But hey, there are worst cases, like the lady who sued the microwave oven manufacturers because there was no warning on the manual that she couldn't dry her cat in it as she used to do on the regular oven.


RE: What a fool
By TomZ on 7/12/2007 1:13:30 PM , Rating: 2
The jury didn't hold McDonald's liable for her spilling coffee on herself. They found McDonald's liable for serving their coffee at a dangerously hot temperature, some 20 degrees above the temperature other restaurants do, which creased a danger for the customers. McDonald's also knew about the problem, based on a large number of customer complaints, and completely ignored the problem. That's called negligence.


RE: What a fool
By Parhel on 7/12/2007 5:51:51 PM , Rating: 2
Any regular coffee drinker can vouch for that. McDonalds coffee was served at a ridiculously hot temperature until after that lawsuit came out. Coffee is supposed to be served hot, not boiling. McDonalds was at fault in that situation and refused to even respond to her until she took it to court.


RE: What a fool
By dosun on 7/12/2007 1:29:44 PM , Rating: 2
The lady was wearing sweatpants at the time, but that is irrelevant to the case. The coffee was hot enough to cause 3rd degree burns if it made contact with the skin. It didn't matter what part of the body it was. If she spilled it on her hand would you say she should have been wearing fireproof gloves?


RE: What a fool
By sviola on 7/12/2007 12:08:04 PM , Rating: 3
Reasonable people also don't drive with hot coffee between their legs.


RE: What a fool
By omnicronx on 7/12/07, Rating: -1
RE: What a fool
By sviola on 7/12/2007 12:44:27 PM , Rating: 2
That really brings the expression "fond of coffee" to a new level... :D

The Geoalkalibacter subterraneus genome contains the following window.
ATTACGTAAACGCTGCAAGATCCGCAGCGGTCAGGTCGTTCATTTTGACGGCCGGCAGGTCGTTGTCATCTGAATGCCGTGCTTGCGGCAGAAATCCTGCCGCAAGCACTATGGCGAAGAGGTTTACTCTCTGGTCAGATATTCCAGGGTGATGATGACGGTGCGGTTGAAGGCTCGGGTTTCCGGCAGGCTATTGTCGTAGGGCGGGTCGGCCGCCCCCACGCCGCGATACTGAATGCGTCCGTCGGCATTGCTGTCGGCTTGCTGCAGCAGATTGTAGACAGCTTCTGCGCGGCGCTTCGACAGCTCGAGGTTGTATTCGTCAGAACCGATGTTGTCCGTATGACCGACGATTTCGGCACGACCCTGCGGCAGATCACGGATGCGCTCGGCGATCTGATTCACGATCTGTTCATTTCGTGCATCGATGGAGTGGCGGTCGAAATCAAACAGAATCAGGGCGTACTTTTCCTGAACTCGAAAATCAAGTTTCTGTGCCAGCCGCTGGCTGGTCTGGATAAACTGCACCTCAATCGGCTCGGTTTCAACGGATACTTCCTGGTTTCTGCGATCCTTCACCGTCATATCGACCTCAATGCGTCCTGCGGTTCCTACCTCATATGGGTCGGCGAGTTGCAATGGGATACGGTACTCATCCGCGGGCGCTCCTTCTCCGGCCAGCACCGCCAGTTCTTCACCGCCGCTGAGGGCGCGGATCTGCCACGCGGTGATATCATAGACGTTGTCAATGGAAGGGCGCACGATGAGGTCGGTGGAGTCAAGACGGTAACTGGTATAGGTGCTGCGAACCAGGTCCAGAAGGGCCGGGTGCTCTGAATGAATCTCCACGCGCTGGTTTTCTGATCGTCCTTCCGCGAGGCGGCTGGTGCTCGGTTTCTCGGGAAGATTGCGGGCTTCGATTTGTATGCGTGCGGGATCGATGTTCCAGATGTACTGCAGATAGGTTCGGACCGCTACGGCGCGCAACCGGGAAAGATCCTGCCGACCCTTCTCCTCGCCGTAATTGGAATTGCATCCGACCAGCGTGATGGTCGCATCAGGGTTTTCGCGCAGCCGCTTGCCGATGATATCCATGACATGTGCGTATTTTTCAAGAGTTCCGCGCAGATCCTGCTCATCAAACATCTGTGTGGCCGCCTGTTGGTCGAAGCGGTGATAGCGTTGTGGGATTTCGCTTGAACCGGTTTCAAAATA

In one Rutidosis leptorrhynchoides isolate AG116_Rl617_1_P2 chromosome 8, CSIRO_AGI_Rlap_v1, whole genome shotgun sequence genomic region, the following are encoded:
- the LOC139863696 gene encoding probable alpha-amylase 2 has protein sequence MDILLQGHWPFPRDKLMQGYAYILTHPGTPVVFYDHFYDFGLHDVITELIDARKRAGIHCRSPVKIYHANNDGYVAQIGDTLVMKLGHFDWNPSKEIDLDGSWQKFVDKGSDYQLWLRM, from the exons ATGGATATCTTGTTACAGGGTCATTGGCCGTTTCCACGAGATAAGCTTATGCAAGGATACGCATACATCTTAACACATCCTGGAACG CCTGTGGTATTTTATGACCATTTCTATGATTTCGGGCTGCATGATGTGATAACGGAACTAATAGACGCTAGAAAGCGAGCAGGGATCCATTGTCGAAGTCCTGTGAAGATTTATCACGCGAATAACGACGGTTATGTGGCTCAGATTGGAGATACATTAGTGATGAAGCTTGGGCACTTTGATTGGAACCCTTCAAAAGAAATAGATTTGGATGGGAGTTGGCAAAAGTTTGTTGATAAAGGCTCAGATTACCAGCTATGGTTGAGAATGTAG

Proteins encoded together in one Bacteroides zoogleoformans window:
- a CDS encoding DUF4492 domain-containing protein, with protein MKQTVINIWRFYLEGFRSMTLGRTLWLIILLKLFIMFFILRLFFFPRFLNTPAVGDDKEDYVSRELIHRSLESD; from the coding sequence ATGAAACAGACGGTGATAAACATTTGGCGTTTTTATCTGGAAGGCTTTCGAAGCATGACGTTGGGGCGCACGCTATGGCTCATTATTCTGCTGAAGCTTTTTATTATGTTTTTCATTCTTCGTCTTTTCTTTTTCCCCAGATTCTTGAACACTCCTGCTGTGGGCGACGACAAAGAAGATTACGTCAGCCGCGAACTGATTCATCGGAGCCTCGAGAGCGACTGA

RE: What a fool
By rcc on 7/12/2007 12:53:03 PM , Rating: 3
and this makes you reasonable?


RE: What a fool
By timmiser on 7/12/2007 1:11:33 PM , Rating: 3
That is exactly the point.

Reasonable people shouldn't be driving and drinking hot coffee at the same time. Bumps happen. Those paper cups fail. Etc.

Or is it:

A reasonable resturant shouldn't serve extemely hot coffee to their drive thru customers because they know that events while driving can cause coffee to spill on the driver. The point is that the restuarant has to realize that with 90 billion served, someone, somewhere is going to spill it on themselves. They should know that and therefore they should make sure their coffee is at a temperature that will not cause serious burn injuries when this does happen.

The high dollar amount of the lawsuit is very necessary with these companies as a deterrent to make these restuarants take action to keep it from happening again.


RE: What a fool
By rcc on 7/13/2007 5:52:11 PM , Rating: 2
Yeah, but then you lose the business of those people that wait til they get to the office to drink their coffee. Because by then it's cold. Or cool. Or just not warm enough.


"When an individual makes a copy of a song for himself, I suppose we can say he stole a song." -- Sony BMG attorney Jennifer Pariser